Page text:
When the Bough Breaks

"The great bubbles take their time. Quite a few years going up. Quite a few years coming down, and the market suffers from attention deficit disorder, so it always thinks every rally is the beginning of the next great bull market. My guess is that we will have a recession, I don’t know if it will be fairly mild or fairly serious, but it will probably go deep into next year. Every bubble has been greeted with a chorus of ‘soft landing,’ and there’s never been one. Each cycle is different, so each cycle, something else happens. It’s always a surprise, but you always have a surprise, so the very idea of a surprise is unsurprising.

I would argue you have to be brave buying when prices are extended and high, because you’re much more likely to lose money. The real bravery to buy when the market is smashed down to a bargain seems to me to be very little. That is not now. If you look at the most predictive measures, and Mr. Hussman does the best of those – very detailed historical record of which ones actually do the best – those measures are about as high as they’ve ever been, today. They’re in the top 2 or 3 percent of all time. There’s a spike in 2000 and a spike in 2021, and this is above 2000 but below the spike in 2021, but we are right up there.

In order to get the market down to where it would typically outperform the long bond by 5%, which you could argue it should, the market, just sheer arithmetic would have to drop by more than 50%. This is not my forecast. I have a very genteel forecast where anything below 3000 would make me think it was reasonable, and if everything works out badly, which it sometimes does, I would not be amazed if it went to 2000 on the S&P, but that would require a couple of wheels to fall off. And wheels tend to fall off when the great bubbles unravel, but it doesn’t mean they have to. It would be unlikely not to get to something close to 3000 on the S&P. You can’t get blood out of a stone. Sooner or later, the simple arithmetic suggests that you’ll either have a dismal return forever, or you’ll have a nice bear market and then a normal return, and the nice bear market will hopefully be less than 50%," Jeremy Grantham, GMO, Bloomberg UK (abridged), October 5, 2023.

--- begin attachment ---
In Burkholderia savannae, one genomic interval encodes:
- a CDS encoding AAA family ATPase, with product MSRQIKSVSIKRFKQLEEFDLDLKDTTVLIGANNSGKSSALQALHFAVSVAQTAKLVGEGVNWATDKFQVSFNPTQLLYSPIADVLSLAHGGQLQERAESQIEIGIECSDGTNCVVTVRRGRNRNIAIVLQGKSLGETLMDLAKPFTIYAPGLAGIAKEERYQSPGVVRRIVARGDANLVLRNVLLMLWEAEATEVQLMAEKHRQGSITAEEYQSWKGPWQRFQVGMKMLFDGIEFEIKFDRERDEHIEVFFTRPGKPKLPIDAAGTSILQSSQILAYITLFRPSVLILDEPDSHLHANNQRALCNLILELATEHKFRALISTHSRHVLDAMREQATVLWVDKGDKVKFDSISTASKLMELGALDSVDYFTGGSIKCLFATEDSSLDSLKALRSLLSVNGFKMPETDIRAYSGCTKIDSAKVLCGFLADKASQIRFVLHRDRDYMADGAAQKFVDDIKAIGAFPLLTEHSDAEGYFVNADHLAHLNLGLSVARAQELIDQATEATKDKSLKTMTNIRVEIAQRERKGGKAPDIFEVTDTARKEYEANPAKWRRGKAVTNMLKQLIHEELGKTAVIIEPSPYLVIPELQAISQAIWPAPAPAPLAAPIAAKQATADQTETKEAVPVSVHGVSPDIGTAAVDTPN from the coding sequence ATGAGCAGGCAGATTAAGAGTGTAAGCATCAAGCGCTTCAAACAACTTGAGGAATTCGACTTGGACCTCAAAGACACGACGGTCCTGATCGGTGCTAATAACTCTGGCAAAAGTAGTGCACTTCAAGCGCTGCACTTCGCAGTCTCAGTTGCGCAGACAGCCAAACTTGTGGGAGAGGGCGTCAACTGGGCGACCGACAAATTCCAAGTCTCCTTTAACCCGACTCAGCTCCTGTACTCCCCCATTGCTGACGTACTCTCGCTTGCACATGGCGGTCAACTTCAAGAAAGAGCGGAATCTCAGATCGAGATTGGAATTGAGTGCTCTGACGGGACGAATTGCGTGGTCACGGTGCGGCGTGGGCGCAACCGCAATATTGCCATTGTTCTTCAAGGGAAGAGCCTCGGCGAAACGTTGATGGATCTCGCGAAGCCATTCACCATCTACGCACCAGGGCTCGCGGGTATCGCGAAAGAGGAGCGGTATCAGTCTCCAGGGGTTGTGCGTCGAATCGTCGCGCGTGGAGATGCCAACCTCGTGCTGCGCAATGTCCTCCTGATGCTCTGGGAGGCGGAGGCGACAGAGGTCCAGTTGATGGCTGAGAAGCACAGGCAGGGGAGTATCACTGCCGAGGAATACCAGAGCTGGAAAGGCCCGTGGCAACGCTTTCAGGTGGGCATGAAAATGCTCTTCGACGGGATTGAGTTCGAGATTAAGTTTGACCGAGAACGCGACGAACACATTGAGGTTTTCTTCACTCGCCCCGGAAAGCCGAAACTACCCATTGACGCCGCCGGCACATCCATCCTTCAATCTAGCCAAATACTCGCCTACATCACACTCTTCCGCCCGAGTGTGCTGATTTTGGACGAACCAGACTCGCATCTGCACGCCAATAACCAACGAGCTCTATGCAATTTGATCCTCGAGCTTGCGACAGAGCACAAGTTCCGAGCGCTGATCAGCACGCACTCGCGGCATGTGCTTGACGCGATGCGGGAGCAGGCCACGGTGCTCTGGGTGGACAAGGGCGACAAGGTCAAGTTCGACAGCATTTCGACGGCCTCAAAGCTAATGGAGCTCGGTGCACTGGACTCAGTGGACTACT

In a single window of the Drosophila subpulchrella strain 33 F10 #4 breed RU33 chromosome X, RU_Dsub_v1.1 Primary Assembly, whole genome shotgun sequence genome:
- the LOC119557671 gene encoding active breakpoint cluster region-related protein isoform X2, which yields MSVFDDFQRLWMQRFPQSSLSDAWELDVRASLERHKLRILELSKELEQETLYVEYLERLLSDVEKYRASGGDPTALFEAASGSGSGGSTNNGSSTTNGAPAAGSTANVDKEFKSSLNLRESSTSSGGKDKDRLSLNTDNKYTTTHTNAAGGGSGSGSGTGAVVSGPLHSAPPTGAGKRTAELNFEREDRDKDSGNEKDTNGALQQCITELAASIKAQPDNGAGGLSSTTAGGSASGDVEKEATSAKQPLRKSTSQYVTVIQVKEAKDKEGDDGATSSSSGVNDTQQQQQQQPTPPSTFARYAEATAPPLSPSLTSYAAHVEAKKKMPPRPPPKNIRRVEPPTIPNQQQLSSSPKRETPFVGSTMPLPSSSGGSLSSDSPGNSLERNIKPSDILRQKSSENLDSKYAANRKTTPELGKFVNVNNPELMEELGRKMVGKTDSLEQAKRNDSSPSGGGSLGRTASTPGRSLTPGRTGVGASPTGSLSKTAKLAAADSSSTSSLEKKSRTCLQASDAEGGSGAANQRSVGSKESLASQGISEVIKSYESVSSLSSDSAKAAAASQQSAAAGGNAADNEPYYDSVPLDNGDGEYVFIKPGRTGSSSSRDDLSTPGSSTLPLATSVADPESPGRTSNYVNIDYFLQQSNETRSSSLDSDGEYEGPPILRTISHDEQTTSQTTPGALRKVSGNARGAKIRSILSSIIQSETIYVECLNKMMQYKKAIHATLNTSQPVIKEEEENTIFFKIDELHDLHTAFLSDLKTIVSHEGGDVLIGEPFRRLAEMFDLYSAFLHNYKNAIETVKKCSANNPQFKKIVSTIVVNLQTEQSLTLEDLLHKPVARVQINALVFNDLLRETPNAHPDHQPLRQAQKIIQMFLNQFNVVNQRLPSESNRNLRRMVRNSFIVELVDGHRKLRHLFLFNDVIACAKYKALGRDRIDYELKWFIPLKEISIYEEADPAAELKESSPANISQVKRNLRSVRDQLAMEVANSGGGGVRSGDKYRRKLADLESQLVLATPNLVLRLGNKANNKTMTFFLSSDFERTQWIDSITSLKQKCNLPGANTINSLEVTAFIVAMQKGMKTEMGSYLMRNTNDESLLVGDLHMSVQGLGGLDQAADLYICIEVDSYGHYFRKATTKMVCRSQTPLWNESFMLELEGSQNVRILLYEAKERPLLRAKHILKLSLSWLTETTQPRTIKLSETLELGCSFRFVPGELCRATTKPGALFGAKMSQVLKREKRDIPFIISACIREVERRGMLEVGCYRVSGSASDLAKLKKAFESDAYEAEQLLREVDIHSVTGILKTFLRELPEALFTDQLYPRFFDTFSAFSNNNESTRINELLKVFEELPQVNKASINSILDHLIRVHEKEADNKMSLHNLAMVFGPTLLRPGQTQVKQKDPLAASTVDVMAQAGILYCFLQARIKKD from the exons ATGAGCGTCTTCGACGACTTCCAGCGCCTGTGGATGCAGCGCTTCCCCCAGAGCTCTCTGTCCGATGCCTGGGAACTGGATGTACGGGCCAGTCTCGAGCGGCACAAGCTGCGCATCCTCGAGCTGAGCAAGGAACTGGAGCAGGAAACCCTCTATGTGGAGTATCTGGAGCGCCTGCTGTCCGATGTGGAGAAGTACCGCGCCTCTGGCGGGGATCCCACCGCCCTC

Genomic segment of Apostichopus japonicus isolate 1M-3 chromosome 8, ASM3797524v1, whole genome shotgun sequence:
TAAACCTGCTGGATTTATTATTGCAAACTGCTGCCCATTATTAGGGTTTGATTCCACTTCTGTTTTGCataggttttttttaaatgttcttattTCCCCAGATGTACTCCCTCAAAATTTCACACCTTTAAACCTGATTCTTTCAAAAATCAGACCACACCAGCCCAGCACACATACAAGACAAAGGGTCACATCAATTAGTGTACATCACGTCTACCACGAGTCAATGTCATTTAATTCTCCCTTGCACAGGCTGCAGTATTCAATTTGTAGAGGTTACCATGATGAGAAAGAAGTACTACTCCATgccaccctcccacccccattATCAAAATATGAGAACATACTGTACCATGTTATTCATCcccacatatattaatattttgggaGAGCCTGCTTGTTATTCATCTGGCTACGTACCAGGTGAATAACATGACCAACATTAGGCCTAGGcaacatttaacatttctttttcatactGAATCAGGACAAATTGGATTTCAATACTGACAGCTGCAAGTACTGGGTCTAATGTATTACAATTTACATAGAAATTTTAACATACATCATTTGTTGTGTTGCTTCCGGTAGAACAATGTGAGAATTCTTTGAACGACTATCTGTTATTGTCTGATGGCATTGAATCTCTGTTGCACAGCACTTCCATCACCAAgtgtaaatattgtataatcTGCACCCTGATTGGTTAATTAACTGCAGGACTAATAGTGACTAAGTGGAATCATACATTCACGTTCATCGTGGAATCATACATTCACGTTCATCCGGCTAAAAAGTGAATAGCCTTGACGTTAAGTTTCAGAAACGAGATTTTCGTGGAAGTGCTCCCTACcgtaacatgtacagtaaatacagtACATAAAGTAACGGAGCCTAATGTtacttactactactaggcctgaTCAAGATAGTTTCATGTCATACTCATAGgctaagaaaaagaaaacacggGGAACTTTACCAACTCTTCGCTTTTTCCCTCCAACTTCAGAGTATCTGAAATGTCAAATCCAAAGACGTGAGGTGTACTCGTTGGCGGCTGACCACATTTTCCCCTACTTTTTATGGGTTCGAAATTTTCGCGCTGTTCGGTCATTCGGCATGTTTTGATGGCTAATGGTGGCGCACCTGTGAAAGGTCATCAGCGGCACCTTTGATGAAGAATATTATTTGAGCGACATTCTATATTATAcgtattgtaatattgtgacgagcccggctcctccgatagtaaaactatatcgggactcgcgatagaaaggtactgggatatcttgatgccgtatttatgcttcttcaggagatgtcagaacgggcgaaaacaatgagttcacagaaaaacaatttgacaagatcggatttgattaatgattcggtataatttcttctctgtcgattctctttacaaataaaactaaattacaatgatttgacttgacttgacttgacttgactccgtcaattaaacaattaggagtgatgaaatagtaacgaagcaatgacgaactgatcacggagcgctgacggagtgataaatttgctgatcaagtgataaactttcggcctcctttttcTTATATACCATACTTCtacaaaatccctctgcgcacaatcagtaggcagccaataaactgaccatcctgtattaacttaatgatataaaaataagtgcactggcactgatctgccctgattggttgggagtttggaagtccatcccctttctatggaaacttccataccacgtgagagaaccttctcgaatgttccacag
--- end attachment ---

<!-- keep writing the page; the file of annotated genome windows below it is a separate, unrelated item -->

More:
Value-conscious, historically-informed, full-cycle investors place a great deal of emphasis on the relationship between the price an investor pays today and the cash flows they can expect to receive in the future. The reason is simple. For any given stream of future cash flows, the higher the price you pay today, the lower the long-term return you can expect, and the greater your downside risk. The lower the price you pay today, the greater the long-term return you can expect, and the smaller your downside risk.

It seems counterintuitive, but it’s true – lower expected market returns go hand-in-hand with higher risk of loss; higher expected market returns go hand-in-hand with lower risk of loss. That proposition seems to run counter to what’s taught in finance, but speaking as a former finance professor, that’s because the concept of “inefficient risk” isn’t discussed carefully enough. As I wrote in Return-Free Risk at the January 2022 market peak:

“Investors are familiar with the idea of a ‘tradeoff’ between return and risk, which is typically stated as a proposition that investors must accept higher risk if they seek higher expected returns. What investors are typically not taught is that this proposition applies only to ‘efficient’ risks. For example, if a portfolio is poorly diversified, one can typically find another portfolio that can target a higher level of expected return for the same amount of risk, or a lower level of risk for the same expected return. Likewise, in a wildly overvalued market, investors should expect not only poor returns but also higher prospective risk. Put simply, investors are not somehow rewarded for accepting higher levels of what Ben Graham described as ‘unintelligent” risk.’”